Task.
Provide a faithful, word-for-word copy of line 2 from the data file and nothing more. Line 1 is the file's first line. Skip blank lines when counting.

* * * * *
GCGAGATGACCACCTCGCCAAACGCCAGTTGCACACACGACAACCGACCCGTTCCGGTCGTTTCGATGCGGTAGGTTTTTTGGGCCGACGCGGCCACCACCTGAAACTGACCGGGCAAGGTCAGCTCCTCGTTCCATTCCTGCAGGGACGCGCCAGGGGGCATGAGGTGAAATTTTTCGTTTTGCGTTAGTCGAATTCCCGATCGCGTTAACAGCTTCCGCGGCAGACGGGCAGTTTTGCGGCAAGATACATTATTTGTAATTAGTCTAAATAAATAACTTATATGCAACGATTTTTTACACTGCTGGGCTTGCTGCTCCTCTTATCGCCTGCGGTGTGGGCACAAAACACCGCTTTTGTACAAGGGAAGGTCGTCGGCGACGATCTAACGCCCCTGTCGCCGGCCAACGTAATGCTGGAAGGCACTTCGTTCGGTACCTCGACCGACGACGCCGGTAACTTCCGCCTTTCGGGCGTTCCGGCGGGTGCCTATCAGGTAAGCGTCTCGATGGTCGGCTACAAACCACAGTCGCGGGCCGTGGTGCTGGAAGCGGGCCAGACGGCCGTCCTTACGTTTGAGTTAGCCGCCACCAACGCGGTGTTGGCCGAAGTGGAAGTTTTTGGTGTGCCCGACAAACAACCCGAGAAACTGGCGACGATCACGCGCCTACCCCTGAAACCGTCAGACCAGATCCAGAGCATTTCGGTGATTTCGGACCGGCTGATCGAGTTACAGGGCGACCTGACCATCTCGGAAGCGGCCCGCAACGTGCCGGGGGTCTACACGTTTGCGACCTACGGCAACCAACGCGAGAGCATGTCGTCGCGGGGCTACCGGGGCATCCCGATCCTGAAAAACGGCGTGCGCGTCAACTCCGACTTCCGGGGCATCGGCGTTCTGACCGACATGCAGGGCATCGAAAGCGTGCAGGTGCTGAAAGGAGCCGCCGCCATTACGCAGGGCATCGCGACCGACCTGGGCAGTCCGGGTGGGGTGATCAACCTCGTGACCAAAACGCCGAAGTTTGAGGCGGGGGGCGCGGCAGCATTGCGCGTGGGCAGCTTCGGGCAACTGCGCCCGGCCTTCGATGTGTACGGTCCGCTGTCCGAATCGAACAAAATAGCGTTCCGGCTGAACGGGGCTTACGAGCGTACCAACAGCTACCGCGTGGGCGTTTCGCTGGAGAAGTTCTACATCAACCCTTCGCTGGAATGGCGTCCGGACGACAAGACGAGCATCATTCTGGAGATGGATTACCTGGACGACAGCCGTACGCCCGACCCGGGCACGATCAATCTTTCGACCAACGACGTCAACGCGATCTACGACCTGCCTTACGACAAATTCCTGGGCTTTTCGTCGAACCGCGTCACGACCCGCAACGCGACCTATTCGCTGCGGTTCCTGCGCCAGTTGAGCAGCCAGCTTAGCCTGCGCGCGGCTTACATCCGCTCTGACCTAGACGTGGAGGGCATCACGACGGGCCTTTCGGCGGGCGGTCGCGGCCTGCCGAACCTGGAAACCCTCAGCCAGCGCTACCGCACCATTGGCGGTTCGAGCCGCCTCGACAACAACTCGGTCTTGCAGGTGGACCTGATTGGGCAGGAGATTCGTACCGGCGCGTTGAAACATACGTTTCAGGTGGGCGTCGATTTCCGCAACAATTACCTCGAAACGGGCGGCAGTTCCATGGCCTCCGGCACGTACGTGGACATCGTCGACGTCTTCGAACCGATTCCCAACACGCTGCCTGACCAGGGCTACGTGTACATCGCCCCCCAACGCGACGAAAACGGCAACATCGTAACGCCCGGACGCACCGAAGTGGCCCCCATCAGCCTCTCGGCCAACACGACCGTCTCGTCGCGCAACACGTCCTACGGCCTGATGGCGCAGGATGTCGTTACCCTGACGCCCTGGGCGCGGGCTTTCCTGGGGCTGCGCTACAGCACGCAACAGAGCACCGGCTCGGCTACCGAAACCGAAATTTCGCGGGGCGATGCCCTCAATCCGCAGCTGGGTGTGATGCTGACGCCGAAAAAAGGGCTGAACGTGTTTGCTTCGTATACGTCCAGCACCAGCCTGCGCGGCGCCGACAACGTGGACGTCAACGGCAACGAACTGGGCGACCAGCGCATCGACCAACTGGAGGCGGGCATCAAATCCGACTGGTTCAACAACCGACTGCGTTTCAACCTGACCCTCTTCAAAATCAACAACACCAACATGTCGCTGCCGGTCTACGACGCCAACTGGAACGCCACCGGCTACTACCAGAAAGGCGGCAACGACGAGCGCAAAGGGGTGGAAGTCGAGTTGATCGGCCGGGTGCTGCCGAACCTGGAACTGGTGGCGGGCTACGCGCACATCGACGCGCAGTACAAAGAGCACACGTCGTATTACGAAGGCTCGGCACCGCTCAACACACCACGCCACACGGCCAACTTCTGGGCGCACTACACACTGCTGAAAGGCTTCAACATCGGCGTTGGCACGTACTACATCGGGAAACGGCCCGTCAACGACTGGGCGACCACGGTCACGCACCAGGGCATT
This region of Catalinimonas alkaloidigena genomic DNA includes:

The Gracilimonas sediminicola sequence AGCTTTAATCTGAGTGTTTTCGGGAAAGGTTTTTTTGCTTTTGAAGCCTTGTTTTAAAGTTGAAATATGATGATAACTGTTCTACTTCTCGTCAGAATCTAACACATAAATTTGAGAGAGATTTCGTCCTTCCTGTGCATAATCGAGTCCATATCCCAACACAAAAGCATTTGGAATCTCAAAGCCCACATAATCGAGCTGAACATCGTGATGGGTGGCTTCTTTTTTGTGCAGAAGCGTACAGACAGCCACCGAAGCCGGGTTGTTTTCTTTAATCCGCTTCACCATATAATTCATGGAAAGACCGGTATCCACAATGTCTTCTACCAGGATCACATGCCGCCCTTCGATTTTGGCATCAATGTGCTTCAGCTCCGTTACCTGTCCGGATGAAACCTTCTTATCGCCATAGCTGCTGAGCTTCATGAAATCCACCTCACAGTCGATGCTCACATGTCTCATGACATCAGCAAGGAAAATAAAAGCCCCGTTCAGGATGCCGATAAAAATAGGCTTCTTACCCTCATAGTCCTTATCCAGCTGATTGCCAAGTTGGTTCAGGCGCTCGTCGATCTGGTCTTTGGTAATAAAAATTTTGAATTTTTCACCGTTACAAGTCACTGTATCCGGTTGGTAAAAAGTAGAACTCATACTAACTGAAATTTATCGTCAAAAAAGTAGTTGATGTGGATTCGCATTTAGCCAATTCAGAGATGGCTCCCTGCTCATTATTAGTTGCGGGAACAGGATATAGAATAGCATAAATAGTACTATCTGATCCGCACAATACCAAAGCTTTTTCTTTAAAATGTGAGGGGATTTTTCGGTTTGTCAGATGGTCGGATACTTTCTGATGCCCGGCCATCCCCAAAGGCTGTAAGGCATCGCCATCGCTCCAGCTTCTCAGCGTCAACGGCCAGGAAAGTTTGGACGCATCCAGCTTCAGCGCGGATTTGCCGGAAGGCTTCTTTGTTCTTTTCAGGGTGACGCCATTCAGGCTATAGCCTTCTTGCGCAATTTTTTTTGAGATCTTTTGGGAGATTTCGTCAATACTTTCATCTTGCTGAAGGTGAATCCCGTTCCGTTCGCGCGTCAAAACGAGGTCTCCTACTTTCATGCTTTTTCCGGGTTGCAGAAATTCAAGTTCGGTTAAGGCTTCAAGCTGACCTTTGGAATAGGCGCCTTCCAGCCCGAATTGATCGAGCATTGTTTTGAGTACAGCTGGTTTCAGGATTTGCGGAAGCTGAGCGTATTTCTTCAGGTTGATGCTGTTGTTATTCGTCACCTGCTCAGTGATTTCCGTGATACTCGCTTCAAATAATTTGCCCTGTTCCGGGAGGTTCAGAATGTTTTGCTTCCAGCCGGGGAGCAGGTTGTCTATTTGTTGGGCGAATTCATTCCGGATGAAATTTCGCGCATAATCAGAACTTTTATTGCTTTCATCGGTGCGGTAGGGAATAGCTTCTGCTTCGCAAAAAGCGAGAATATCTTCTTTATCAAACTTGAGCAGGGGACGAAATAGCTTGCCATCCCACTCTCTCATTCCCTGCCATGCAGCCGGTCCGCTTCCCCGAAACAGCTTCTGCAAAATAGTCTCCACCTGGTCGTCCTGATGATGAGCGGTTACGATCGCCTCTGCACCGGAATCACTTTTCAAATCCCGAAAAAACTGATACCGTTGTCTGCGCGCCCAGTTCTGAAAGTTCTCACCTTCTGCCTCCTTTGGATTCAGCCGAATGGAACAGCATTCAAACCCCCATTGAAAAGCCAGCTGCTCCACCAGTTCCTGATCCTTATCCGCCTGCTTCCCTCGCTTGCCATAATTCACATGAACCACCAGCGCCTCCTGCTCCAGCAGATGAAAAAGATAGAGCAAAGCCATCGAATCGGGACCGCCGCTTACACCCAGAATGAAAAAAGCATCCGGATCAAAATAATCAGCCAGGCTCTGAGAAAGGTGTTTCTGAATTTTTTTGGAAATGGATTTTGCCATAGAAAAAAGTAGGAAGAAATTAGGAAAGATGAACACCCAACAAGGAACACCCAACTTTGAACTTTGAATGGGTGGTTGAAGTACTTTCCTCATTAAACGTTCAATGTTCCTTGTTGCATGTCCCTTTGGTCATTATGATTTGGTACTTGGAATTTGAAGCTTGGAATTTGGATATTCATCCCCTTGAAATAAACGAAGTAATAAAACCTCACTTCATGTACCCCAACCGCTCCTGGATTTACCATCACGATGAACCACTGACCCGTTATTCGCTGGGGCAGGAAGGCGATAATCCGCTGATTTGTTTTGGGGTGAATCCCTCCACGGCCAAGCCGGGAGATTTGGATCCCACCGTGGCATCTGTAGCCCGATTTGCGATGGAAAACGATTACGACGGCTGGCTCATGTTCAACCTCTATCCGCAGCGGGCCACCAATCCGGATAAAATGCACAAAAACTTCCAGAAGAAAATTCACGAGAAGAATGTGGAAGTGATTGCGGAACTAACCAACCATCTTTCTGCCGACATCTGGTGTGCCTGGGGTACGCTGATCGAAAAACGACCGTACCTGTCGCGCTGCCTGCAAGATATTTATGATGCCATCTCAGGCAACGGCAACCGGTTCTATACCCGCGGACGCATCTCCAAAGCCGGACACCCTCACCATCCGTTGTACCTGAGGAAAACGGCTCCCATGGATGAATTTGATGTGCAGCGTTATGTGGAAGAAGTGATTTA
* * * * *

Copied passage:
This region of Catalinimonas alkaloidigena genomic DNA includes: